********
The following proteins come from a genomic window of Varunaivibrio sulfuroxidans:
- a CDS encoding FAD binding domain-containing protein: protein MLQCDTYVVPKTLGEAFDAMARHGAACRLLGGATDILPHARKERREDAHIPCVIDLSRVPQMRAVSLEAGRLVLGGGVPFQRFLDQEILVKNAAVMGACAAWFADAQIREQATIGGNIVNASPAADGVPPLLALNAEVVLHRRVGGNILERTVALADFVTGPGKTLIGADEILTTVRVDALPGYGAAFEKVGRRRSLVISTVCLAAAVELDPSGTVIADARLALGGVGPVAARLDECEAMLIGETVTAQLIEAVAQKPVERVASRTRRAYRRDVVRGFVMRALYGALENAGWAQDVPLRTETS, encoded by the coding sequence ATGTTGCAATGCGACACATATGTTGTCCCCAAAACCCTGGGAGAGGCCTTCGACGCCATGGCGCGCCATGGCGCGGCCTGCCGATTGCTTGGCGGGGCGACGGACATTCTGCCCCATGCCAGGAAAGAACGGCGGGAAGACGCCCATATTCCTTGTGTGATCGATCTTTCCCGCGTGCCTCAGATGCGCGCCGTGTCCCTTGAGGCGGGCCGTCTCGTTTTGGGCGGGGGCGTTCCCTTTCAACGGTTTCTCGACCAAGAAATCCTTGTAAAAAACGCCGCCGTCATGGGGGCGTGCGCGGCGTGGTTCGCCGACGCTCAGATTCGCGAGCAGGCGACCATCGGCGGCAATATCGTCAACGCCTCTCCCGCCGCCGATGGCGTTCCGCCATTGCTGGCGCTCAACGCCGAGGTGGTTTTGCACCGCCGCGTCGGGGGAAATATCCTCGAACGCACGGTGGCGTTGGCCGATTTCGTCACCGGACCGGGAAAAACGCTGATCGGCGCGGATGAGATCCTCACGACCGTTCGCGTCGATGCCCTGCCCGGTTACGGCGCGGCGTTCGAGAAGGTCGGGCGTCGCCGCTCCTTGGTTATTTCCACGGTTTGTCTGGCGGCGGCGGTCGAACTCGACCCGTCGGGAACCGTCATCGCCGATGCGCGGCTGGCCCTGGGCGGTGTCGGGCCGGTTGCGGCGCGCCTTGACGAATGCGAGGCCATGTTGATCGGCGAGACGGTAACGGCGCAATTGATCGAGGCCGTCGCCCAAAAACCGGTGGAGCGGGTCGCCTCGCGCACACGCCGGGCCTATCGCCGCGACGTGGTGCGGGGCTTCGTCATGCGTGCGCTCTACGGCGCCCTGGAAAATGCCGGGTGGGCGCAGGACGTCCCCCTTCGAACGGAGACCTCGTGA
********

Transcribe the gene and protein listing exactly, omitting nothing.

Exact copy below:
The following proteins come from a genomic window of Varunaivibrio sulfuroxidans:
- a CDS encoding FAD binding domain-containing protein: protein MLQCDTYVVPKTLGEAFDAMARHGAACRLLGGATDILPHARKERREDAHIPCVIDLSRVPQMRAVSLEAGRLVLGGGVPFQRFLDQEILVKNAAVMGACAAWFADAQIREQATIGGNIVNASPAADGVPPLLALNAEVVLHRRVGGNILERTVALADFVTGPGKTLIGADEILTTVRVDALPGYGAAFEKVGRRRSLVISTVCLAAAVELDPSGTVIADARLALGGVGPVAARLDECEAMLIGETVTAQLIEAVAQKPVERVASRTRRAYRRDVVRGFVMRALYGALENAGWAQDVPLRTETS, encoded by the coding sequence ATGTTGCAATGCGACACATATGTTGTCCCCAAAACCCTGGGAGAGGCCTTCGACGCCATGGCGCGCCATGGCGCGGCCTGCCGATTGCTTGGCGGGGCGACGGACATTCTGCCCCATGCCAGGAAAGAACGGCGGGAAGACGCCCATATTCCTTGTGTGATCGATCTTTCCCGCGTGCCTCAGATGCGCGCCGTGTCCCTTGAGGCGGGCCGTCTCGTTTTGGGCGGGGGCGTTCCCTTTCAACGGTTTCTCGACCAAGAAATCCTTGTAAAAAACGCCGCCGTCATGGGGGCGTGCGCGGCGTGGTTCGCCGACGCTCAGATTCGCGAGCAGGCGACCATCGGCGGCAATATCGTCAACGCCTCTCCCGCCGCCGATGGCGTTCCGCCATTGCTGGCGCTCAACGCCGAGGTGGTTTTGCACCGCCGCGTCGGGGGAAATATCCTCGAACGCACGGTGGCGTTGGCCGATTTCGTCACCGGACCGGGAAAAACGCTGATCGGCGCGGATGAGATCCTCACGACCGTTCGCGTCGATGCCCTGCCCGGTTACGGCGCGGCGTTCGAGAAGGTCGGGCGTCGCCGCTCCTTGGTTATTTCCACGGTTTGTCTGGCGGCGGCGGTCGAACTCGACCCGTCGGGAACCGTCATCGCCGATGCGCGGCTGGCCCTGGGCGGTGTCGGGCCGGTTGCGGCGCGCCTTGACGAATGCGAGGCCATGTTGATCGGCGAGACGGTAACGGCGCAATTGATCGAGGCCGTCGCCCAAAAACCGGTGGAGCGGGTCGCCTCGCGCACACGCCGGGCCTATCGCCGCGACGTGGTGCGGGGCTTCGTCATGCGTGCGCTCTACGGCGCCCTGGAAAATGCCGGGTGGGCGCAGGACGTCCCCCTTCGAACGGAGACCTCGTGA